Think back. Think waaay back (if you can) to Wilhelm Reich, once the science darling of the Establishment, with a single, simple idea that governed everything:
The spiritual hysteria that Reich inspired in the America of the 1940s and early ’50s is as hard to explain now as the madness that 1920s crowds felt hearing Bix Beiderbecke play the cornet, especially when you consider that most Reichians were supposed to be educated skeptics and cultural critics. Even—or especially—intellectuals are not immune to America’s chronic and recurring religious revivals in their various forms.Saul Bellow, Norman Mailer, Dwight Macdonald, J.D. Salinger, Paul Goodman, William Burroughs and other bohemian culture heroes were among his followers: examples of what Lionel Trilling unsettlingly called “the moral urgency, the sense of crisis and the concern with personal salvation that mark the existence of American intellectuals.” Reich won a particular following among intellectuals, artists and cultural spokesmen who were looking for a new revo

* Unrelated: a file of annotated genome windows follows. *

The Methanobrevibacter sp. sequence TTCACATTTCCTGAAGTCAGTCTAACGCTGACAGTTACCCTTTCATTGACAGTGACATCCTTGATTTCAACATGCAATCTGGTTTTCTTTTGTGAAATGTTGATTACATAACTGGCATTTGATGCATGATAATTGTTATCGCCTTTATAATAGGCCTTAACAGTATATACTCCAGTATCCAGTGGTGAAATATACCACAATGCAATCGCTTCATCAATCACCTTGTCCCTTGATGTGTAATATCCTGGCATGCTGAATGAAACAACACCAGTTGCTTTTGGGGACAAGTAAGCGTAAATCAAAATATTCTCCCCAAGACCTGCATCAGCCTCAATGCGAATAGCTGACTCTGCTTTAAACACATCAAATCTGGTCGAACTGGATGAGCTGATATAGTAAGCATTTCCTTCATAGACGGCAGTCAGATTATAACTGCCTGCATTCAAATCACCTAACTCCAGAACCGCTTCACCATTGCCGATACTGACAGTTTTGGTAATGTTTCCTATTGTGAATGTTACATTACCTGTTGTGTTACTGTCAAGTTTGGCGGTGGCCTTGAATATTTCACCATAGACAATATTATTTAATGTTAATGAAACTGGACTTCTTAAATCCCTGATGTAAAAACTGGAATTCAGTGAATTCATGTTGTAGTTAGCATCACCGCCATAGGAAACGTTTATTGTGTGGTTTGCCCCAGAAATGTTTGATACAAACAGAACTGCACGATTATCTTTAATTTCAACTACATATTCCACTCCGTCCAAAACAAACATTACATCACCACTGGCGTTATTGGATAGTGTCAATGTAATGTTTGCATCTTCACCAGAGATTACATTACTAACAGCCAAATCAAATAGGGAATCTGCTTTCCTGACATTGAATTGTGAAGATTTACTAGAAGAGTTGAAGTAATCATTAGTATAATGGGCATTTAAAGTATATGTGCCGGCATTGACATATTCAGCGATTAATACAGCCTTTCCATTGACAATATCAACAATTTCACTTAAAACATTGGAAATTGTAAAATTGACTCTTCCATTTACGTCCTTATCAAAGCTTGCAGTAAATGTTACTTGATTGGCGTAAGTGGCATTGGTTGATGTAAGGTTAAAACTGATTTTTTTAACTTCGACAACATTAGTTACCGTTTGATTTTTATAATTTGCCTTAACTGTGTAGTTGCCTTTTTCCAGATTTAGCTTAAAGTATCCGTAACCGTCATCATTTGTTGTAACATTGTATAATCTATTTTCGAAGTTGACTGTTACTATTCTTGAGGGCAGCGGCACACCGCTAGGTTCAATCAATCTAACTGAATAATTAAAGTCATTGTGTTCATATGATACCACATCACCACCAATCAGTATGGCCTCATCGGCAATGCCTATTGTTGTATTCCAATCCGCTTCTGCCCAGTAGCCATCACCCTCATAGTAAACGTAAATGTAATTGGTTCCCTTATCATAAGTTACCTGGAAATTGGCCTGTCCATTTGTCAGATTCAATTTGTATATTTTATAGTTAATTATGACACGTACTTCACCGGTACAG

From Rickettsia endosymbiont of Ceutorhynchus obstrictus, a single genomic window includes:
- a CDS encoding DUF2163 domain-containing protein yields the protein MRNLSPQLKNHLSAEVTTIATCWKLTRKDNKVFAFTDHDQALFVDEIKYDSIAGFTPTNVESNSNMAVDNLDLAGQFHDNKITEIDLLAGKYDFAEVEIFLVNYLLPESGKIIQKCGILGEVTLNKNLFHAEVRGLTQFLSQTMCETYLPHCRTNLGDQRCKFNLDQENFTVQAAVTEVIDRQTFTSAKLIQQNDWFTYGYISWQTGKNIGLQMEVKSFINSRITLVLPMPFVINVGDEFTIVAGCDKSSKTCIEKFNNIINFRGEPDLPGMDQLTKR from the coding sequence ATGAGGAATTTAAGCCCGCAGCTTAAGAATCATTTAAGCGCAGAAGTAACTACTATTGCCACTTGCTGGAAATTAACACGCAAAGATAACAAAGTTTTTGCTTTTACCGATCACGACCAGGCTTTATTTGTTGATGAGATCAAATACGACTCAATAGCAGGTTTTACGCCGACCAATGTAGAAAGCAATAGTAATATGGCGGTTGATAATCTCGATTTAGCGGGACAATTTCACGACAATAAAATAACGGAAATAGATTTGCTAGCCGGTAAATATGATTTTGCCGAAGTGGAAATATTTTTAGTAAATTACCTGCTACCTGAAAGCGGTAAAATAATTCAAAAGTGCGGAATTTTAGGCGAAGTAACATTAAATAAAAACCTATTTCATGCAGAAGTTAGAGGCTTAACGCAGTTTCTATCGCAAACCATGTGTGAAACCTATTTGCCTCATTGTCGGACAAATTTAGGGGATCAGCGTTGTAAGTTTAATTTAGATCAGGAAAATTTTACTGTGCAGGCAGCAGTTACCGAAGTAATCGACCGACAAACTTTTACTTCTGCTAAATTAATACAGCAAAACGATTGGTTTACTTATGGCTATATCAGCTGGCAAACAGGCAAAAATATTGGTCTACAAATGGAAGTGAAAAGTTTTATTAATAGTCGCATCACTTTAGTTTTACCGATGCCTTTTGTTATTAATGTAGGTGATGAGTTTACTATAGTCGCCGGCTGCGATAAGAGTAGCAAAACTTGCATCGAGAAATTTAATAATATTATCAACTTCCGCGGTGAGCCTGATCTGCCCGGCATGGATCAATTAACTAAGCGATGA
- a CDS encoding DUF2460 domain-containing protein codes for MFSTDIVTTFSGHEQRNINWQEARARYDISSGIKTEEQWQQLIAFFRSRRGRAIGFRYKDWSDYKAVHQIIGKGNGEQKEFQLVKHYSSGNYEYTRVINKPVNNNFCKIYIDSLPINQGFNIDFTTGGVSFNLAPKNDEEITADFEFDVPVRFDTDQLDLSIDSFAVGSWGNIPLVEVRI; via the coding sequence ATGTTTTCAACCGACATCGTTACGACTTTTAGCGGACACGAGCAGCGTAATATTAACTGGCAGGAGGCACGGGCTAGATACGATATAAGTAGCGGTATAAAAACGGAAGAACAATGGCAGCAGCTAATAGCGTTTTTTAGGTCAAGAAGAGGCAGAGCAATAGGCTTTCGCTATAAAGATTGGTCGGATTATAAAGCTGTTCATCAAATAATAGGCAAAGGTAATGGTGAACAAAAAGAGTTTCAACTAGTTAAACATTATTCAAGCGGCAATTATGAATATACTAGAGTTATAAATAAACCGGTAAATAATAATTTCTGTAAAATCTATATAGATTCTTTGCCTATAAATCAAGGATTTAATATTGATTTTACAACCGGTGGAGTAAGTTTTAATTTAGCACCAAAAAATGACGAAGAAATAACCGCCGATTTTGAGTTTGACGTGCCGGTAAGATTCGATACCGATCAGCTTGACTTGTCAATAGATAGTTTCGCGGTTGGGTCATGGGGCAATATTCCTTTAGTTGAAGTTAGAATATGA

ution after becoming disillusioned with communism.
– Henry Allen, “Thinking Inside the Box: Why some of America’s most prominent minds fell for the wildly eccentric ideas of Wilhelm Reich,”The Wall Street Journal, June 11, 2011
Reich was the prophet of the “apocalyptic orgasm.” No, really. And did any big brain get suspicious on account of his
claim to have explained everything with his discovery of the very ur-stuff of the universe, called “orgone,” in a pot of beef stew, among other places.
Like any good cosmic Darwinist, he saw how his theory explained everything. And anything it didn’t explain most likely didn’t exist.
And his legacy?
More than half a century after his death, Reich still lures believers. Amazon lists more than 100 books on or by Reich. (I stopped counting.) There’s the American College of Orgonomy, founded by a Reich disciple, and the Institute for Orgonomic Science. The Orgoneblasters site promises that it will use orgone to protect you against aliens, in the spirit of Reich in Arizona.
No. Not like Newton. Not like … the average small town hero.
Does his legacy prophesy that of evolutionary psychology? Channel your inner ape for $100? Easy, simple, we understand you?
Hat tip: Five Feet of Fury